Metrics seem to be an obsession for some SEOs – everyone wants to put a metric to something to judge how good it is. While I understand that metrics can be useful for measuring success, I also think that sometimes people get too hung up on the wrong metrics and on trying to have a metric for everything before they even do anything.
Examples of this include:
- Judging a site’s quality by something like Domain Authority – there are so many reasons why I don’t agree with this. This is a metric made up by Moz, and the team behind it openly admits that it might not correlate with PageRank and is based largely on links, and we now don’t know which links Google counts for a site as many may be in a disavow file.
- Judging someone’s influence by their social followers. This is an empty metric for a number of reasons: firstly, people can (and do) buy followers, so this doesn’t mean that they’re influential. Secondly, someone can be popular and therefore have lots of followers, but that doesn’t mean they’ll influence behaviour. For example, a parody account for a celebrity could have millions of followers but if they tweet about a product it doesn’t mean I’ll trust them and buy it.
- Number of links – targeting someone based on number of links not only wrongly motivates them to just go after anything they can get, but also completely goes against any kind of quality notion. You’d rather have five links from national newspaper sites that pass on a lot of authority rather than 25 links from low quality sites, right? But putting metrics to number of links means you end up with the latter and also implies that you see that as more valuable.
But, in a world in which so many people do care about metrics, it’s clear that they’re not going anywhere – so what are the ones that do matter? I think a lot of this can be learned after a campaign, rather than assessing something’s value before you’ve done it, and you can then use these observations to inform your future campaigns.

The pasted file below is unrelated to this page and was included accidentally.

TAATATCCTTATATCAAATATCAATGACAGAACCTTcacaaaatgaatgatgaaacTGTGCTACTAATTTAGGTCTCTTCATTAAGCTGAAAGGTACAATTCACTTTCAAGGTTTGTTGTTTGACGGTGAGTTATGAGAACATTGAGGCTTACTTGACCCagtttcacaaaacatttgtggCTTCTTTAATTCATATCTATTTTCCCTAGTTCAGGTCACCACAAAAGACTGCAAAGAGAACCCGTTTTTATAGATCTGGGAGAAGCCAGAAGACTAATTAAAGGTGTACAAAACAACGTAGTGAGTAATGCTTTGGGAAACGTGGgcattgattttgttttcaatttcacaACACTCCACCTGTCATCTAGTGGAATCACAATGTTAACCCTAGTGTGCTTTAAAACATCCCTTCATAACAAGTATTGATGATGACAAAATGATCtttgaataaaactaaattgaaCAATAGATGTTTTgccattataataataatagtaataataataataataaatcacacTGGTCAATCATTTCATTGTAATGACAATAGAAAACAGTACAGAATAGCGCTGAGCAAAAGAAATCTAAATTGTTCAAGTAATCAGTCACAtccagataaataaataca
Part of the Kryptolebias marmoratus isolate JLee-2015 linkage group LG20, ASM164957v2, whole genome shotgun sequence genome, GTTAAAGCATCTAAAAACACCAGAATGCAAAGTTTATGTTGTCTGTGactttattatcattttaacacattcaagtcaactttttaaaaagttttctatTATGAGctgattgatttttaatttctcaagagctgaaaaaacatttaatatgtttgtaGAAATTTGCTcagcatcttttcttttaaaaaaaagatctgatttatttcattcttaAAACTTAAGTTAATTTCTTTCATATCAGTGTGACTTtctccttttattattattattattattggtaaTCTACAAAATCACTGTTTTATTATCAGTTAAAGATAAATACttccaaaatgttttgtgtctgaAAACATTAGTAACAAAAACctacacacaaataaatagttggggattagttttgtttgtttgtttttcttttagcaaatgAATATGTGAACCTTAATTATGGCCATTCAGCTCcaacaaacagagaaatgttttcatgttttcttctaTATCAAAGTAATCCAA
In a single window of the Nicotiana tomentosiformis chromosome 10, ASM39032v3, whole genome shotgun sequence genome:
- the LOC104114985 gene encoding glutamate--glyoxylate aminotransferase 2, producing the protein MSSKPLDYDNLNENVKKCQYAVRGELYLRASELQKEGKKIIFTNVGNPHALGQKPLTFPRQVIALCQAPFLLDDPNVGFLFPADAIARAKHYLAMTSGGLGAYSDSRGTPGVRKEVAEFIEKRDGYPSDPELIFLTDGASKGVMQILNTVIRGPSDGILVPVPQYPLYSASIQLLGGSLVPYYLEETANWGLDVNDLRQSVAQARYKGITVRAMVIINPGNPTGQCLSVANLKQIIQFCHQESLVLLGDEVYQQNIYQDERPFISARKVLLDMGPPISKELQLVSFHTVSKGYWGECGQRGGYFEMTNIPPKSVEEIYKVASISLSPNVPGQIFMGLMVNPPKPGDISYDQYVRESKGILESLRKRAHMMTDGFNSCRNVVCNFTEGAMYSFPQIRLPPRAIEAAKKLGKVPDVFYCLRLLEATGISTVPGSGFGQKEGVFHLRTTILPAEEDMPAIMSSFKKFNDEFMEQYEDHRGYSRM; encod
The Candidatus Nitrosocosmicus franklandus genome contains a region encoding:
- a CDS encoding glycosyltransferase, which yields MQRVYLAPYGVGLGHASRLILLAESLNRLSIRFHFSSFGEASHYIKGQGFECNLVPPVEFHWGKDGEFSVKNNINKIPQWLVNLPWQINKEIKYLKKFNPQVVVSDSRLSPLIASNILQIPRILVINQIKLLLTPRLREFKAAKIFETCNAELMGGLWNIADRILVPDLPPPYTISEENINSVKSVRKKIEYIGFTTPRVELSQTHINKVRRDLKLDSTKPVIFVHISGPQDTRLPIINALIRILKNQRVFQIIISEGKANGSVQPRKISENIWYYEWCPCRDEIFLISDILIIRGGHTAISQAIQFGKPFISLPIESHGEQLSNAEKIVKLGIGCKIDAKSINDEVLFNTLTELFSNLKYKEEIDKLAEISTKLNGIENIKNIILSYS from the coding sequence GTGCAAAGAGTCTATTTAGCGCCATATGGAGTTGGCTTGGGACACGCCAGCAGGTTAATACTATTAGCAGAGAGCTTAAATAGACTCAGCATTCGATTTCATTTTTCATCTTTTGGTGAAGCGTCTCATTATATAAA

Note: it’s not just SEOs that come up with pointless metrics – we were doing it in PR for years with the most ridiculous metric of advertising value equivalent (AVE), so this isn’t just an SEO critique!
If we really want to look at how valuable a link from a site is, then the only way we can do this is by looking in Google Analytics after we have the link to see how much traffic the link drove, as well as how many direct or assisted conversions it made.
Don’t get me wrong, I’m not expecting to have a high rate of conversions, as PR is not a DR channel, however we do see some coming through. This can then be used to inform strategy going forward, as you know which publications actually drive traffic to your site and potential customers. You can then look at who you might want to work on an exclusive with in the future, to ensure that you secure the link from them.
Again in Google Analytics, we can look at metrics such as time on site and bounce rate. This can help to judge the success of a campaign, both as a whole and at traffic from individual sites. We can also look at the bigger picture and check the amount of views the campaign page(s) received overall to see how much interest it generated amongst the target audience.